Quaker Heritage Press > Online Texts > Isaac Penington's Works > Isaac Penington to Elizabeth Stonar (1670)




I am sensible that the Lord hath visited thee with his power, reaching to thy heart in the demonstration of his own Spirit, and that thy heart hath answered, and said in the inward of thy soul, <455> It is God's truth indeed. Now so far as God hath reached to thee, so far it behooves thee to confess him, his truth, and people before men, and to give up in obedience and subjection of spirit to the Lord. And if thou say in the simplicity of thy heart, to any that have any tenderness, Thus it is with me; I believe from my heart this or this is of God; what shall I do? shall I give up in obedience thereto, or shall I disobey the Lord, grieve his Spirit, and wound my own soul? This will reach that which is of God in any; and this will wound and trouble that which is not of God.

The Lord guide thee, and pity thee, and help thee in thy straits, and doubts, and fears, and troubles, both in reference to thyself and mother. God is my witness, whom I serve in my spirit, in the gospel of his Son, that I have not sought myself, but your good; and that not of myself either, but in the leadings and drawings of his Holy Spirit. And I gave thy husband a warning, in true and tender love; though I knew well enough how hard it would be to his spirit in its present state, and what a bitter enemy he might become to me for telling him the truth. I did it not unadvisedly, but in the weight of my spirit before the Lord; and I heartily wish that he were not deceived in heart concerning his own state, but truly knew it as it is.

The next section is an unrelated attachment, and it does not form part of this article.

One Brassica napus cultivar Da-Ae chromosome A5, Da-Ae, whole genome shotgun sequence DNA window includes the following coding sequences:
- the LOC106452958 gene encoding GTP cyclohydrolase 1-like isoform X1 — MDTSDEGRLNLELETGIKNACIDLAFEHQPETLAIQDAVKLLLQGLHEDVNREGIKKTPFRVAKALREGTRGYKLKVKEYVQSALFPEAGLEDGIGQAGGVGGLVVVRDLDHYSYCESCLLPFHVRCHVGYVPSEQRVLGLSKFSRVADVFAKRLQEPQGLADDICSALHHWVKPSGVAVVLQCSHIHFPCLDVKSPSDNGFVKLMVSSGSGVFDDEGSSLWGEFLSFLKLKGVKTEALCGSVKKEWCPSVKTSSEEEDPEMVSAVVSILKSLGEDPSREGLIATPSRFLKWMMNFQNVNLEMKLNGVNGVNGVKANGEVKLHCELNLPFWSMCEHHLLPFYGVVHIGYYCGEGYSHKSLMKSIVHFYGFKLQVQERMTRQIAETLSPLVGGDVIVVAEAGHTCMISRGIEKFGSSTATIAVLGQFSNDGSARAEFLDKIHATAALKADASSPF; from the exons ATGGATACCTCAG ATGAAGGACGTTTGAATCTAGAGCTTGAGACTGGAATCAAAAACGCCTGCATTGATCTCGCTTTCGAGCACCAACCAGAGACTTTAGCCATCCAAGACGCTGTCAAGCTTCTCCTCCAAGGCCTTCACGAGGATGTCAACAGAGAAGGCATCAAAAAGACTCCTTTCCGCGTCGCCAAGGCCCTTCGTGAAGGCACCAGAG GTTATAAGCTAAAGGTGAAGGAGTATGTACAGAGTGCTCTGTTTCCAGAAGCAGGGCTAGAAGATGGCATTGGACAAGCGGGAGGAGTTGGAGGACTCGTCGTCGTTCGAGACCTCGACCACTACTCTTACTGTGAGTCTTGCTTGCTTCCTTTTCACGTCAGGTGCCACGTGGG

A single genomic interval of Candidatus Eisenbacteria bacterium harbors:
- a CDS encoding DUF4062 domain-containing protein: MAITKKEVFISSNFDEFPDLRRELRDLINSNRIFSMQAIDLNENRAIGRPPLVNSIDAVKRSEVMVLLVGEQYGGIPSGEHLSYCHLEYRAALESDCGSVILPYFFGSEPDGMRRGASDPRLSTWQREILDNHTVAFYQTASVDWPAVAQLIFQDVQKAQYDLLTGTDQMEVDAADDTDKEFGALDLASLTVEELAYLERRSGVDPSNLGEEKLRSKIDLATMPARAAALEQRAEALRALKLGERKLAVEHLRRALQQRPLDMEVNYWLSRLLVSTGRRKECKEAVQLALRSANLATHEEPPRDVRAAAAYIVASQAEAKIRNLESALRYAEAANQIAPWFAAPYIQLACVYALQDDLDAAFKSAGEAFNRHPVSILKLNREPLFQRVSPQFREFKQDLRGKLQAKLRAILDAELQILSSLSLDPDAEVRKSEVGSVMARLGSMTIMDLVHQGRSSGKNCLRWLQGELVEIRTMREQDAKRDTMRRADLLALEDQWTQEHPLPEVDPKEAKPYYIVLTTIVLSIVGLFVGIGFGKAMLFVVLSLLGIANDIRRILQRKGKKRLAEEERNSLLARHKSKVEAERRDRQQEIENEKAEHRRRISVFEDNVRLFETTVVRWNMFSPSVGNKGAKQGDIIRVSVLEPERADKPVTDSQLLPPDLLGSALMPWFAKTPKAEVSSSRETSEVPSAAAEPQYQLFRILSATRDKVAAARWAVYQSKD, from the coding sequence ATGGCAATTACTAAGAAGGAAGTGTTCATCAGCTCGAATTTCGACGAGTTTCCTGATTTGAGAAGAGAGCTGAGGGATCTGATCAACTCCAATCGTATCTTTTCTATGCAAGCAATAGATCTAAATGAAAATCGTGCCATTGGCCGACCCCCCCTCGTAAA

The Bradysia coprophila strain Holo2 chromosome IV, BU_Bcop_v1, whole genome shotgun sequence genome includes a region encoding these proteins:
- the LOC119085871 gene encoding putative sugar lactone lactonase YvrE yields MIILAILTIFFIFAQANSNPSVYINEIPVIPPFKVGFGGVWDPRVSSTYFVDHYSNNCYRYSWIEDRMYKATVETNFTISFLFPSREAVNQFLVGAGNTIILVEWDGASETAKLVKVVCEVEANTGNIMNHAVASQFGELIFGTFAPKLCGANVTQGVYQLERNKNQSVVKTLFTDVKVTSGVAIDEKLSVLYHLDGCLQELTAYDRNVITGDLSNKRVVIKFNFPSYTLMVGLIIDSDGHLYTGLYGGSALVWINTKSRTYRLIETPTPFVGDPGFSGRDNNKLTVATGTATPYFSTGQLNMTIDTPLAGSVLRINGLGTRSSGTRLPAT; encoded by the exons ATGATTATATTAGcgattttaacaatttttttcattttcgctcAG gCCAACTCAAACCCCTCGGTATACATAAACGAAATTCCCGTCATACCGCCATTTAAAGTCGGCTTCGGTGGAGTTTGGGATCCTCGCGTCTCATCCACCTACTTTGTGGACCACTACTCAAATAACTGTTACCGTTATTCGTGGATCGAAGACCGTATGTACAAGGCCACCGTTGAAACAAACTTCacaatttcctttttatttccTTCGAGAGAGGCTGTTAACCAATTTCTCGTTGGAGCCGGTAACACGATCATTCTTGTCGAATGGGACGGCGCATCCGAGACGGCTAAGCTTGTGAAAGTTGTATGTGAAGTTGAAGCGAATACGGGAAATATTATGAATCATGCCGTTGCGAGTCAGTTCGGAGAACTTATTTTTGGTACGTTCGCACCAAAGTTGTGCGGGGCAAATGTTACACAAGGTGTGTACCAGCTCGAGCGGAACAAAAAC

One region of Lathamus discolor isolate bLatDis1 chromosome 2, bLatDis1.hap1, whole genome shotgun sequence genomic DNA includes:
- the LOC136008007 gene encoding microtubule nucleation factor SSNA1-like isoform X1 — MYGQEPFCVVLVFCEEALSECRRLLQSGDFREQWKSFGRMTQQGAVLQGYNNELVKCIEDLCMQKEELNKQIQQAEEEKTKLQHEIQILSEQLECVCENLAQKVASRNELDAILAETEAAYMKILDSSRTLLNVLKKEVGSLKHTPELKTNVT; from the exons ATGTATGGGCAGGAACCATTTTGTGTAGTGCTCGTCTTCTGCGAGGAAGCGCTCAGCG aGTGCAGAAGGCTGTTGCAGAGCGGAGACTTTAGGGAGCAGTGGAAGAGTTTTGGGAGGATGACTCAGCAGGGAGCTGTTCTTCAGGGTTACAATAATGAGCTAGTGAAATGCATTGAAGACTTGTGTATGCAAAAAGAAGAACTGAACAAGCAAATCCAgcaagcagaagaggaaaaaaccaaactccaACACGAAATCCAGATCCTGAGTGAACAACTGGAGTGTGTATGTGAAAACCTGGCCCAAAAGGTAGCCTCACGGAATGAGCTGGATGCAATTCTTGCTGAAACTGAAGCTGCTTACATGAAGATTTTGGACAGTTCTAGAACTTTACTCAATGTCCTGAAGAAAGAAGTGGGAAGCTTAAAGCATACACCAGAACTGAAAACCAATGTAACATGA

Thy soul's true and sincere-hearted friend,

I. P.


There is light, which enlightens the soul, or it remains in darkness: "Ye were darkness," said the apostle, "but now are ye light in the Lord." Now no man can become light in the Lord, unless his nature and spirit be renewed, and changed out of darkness into light. Now the question is, what this light is, and where it is to be met with. Are the Scriptures, then, this light? or do they testify of this light? If they testify of this light, then, the light is to be come to, and the soul to be enlightened by it. And he that comes to this light, and is enlightened by it, and walks in the pure shinings thereof, he becomes a child of light; but he that is not enlightened and changed by it, is yet a child of darkness, notwithstanding whatsoever he learns, professeth, or practiseth, by imitation from the Scriptures. This is a weighty matter.

Oh come! be not wedded to your own ways, nor prejudiced <456> against what God hath taught others; but let things be fairly scanned, that all things may be proved, and that which is good held fast; for truth will not lose ground by being tried; but darkness is afraid of the light, because it has a secret sense that it cannot stand before it.

I. P.

16th of Twelfth Month, 1670